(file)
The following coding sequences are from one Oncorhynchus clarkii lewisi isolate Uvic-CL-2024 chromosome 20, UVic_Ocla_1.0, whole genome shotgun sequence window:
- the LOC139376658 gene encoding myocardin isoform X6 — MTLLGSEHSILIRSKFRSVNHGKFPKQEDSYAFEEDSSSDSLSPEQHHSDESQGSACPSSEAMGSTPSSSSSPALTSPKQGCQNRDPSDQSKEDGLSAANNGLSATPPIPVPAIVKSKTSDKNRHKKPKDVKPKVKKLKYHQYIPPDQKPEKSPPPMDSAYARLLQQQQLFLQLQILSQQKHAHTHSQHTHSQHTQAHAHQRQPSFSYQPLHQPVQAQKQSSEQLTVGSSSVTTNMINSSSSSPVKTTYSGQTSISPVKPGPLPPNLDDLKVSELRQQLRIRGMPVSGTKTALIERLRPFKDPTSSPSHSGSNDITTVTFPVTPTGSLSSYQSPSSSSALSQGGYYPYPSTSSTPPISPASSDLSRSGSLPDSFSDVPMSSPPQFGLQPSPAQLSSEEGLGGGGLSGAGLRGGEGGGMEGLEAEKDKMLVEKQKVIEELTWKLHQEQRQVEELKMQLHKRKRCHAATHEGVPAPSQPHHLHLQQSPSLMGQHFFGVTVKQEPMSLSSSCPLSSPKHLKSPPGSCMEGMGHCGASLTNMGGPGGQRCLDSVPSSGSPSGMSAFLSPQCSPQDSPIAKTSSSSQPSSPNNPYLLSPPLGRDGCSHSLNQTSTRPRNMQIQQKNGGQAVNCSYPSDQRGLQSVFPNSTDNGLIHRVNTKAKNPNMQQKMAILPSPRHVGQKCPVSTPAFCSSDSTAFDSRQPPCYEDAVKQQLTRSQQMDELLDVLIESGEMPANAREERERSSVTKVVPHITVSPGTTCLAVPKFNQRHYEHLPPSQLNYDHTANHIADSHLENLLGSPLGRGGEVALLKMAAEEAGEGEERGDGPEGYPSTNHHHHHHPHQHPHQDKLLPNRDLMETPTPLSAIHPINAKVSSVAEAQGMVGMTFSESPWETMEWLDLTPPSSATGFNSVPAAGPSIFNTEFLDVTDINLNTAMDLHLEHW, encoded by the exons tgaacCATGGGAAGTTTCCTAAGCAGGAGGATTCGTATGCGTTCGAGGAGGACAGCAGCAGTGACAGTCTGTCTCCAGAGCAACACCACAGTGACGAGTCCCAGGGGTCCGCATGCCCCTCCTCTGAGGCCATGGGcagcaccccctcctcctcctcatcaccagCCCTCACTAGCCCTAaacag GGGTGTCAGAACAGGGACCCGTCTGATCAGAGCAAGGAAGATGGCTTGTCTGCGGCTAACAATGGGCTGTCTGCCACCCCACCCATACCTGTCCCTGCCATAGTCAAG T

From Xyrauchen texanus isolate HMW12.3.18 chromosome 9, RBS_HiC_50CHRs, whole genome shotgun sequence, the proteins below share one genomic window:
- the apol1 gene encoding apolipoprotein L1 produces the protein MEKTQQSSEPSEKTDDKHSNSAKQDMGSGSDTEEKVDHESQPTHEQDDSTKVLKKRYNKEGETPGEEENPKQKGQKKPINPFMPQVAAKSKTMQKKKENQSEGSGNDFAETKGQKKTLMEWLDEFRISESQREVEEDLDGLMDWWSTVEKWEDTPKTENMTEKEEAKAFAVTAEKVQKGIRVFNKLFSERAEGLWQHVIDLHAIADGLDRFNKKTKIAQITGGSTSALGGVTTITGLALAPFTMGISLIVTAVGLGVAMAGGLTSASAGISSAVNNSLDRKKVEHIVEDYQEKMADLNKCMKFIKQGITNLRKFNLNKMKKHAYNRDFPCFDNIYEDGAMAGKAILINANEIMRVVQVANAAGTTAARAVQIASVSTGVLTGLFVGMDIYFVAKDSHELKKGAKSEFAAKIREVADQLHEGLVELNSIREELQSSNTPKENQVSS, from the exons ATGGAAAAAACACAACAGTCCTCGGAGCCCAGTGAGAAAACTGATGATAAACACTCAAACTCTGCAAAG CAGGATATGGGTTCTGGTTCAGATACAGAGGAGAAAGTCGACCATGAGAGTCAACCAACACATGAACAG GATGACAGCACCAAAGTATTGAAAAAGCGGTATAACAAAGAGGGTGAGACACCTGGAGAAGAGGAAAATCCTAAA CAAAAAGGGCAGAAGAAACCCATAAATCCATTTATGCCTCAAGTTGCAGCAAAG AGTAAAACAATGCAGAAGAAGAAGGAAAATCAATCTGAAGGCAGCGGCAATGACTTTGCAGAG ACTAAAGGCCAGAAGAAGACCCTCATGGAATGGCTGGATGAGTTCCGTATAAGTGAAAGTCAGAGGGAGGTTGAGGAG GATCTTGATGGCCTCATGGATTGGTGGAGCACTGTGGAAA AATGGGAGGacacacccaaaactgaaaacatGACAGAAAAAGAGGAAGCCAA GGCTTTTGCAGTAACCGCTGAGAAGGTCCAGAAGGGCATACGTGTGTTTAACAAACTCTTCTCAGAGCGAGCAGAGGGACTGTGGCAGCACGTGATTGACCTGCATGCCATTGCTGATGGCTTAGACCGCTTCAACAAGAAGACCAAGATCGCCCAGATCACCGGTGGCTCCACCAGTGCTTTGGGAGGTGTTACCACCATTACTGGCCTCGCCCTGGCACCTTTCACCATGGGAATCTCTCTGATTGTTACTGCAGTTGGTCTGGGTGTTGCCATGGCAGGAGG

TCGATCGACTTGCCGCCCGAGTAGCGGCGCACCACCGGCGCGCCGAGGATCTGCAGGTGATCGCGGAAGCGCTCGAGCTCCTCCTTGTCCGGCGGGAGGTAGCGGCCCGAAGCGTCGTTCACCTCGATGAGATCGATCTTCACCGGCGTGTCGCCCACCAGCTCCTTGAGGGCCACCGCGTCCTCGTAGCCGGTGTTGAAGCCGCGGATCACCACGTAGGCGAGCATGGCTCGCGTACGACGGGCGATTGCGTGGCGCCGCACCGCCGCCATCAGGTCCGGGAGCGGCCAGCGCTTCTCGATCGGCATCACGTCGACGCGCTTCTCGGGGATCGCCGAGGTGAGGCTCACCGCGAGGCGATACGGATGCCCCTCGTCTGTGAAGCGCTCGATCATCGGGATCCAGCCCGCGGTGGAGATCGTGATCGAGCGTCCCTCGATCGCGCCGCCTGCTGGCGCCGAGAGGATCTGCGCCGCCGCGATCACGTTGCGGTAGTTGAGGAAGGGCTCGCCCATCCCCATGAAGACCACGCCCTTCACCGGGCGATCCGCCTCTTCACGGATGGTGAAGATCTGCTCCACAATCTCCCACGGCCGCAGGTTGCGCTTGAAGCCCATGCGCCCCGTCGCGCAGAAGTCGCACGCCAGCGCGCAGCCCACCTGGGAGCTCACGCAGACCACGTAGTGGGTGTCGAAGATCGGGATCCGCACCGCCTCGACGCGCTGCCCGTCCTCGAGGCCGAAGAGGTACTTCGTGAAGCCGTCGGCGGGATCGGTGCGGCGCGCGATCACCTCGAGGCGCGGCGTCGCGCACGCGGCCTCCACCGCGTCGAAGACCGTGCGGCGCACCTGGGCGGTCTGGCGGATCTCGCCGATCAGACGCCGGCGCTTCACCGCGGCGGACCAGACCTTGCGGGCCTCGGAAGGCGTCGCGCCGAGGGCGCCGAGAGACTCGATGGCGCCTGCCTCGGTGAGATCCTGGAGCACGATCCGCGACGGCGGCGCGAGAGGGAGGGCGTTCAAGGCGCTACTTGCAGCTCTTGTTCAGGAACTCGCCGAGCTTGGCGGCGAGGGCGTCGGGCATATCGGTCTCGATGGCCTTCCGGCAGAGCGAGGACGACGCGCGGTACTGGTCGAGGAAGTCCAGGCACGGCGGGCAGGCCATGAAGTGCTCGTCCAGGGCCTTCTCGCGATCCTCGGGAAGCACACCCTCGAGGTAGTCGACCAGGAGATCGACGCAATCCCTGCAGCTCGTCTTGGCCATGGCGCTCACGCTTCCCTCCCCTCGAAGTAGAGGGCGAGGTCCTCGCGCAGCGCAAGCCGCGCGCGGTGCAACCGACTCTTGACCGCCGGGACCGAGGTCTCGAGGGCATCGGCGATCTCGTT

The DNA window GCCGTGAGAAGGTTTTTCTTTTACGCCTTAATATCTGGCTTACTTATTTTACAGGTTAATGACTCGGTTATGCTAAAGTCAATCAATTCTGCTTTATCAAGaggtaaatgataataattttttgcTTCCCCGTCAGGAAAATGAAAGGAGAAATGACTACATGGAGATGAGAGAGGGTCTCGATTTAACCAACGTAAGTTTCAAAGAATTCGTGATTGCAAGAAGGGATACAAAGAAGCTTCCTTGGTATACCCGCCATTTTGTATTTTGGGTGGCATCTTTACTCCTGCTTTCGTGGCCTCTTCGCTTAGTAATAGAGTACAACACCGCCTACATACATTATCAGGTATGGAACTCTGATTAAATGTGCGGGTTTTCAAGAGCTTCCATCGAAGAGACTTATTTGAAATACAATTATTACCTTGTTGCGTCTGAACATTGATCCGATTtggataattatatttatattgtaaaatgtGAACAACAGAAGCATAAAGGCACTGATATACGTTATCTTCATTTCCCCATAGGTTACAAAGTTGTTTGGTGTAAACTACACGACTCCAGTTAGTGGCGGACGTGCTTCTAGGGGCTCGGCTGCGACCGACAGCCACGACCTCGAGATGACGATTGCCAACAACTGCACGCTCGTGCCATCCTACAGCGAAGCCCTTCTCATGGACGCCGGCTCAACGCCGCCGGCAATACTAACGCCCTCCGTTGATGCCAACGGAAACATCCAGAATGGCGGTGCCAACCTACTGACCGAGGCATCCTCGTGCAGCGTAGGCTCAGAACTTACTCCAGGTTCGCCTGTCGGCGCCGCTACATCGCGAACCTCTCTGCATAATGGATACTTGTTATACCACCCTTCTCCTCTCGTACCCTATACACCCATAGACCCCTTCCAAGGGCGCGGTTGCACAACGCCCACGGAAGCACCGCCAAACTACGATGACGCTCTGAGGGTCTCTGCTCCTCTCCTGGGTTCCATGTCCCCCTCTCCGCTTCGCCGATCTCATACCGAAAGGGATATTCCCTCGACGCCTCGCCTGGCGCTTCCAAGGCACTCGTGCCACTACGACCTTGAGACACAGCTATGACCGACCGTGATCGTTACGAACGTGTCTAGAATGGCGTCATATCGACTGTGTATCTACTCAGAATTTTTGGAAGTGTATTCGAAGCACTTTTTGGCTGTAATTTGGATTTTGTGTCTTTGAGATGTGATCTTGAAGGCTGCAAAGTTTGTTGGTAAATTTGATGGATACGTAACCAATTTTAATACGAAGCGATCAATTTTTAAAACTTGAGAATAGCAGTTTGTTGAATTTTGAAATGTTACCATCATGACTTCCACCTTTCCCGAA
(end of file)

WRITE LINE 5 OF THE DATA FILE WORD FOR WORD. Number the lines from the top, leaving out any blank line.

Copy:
TCGATCGACTTGCCGCCCGAGTAGCGGCGCACCACCGGCGCGCCGAGGATCTGCAGGTGATCGCGGAAGCGCTCGAGCTCCTCCTTGTCCGGCGGGAGGTAGCGGCCCGAAGCGTCGTTCACCTCGATGAGATCGATCTTCACCGGCGTGTCGCCCACCAGCTCCTTGAGGGCCACCGCGTCCTCGTAGCCGGTGTTGAAGCCGCGGATCACCACGTAGGCGAGCATGGCTCGCGTACGACGGGCGATTGCGTGGCGCCGCACCGCCGCCATCAGGTCCGGGAGCGGCCAGCGCTTCTCGATCGGCATCACGTCGACGCGCTTCTCGGGGATCGCCGAGGTGAGGCTCACCGCGAGGCGATACGGATGCCCCTCGTCTGTGAAGCGCTCGATCATCGGGATCCAGCCCGCGGTGGAGATCGTGATCGAGCGTCCCTCGATCGCGCCGCCTGCTGGCGCCGAGAGGATCTGCGCCGCCGCGATCACGTTGCGGTAGTTGAGGAAGGGCTCGCCCATCCCCATGAAGACCACGCCCTTCACCGGGCGATCCGCCTCTTCACGGATGGTGAAGATCTGCTCCACAATCTCCCACGGCCGCAGGTTGCGCTTGAAGCCCATGCGCCCCGTCGCGCAGAAGTCGCACGCCAGCGCGCAGCCCACCTGGGAGCTCACGCAGACCACGTAGTGGGTGTCGAAGATCGGGATCCGCACCGCCTCGACGCGCTGCCCGTCCTCGAGGCCGAAGAGGTACTTCGTGAAGCCGTCGGCGGGATCGGTGCGGCGCGCGATCACCTCGAGGCGCGGCGTCGCGCACGCGGCCTCCACCGCGTCGAAGACCGTGCGGCGCACCTGGGCGGTCTGGCGGATCTCGCCGATCAGACGCCGGCGCTTCACCGCGGCGGACCAGACCTTGCGGGCCTCGGAAGGCGTCGCGCCGAGGGCGCCGAGAGACTCGATGGCGCCTGCCTCGGTGAGATCCTGGAGCACGATCCGCGACGGCGGCGCGAGAGGGAGGGCGTTCAAGGCGCTACTTGCAGCTCTTGTTCAGGAACTCGCCGAGCTTGGCGGCGAGGGCGTCGGGCATATCGGTCTCGATGGCCTTCCGGCAGAGCGAGGACGACGCGCGGTACTGGTCGAGGAAGTCCAGGCACGGCGGGCAGGCCATGAAGTGCTCGTCCAGGGCCTTCTCGCGATCCTCGGGAAGCACACCCTCGAGGTAGTCGACCAGGAGATCGACGCAATCCCTGCAGCTCGTCTTGGCCATGGCGCTCACGCTTCCCTCCCCTCGAAGTAGAGGGCGAGGTCCTCGCGCAGCGCAAGCCGCGCGCGGTGCAACCGACTCTTGACCGCCGGGACCGAGGTCTCGAGGGCATCGGCGATCTCGTT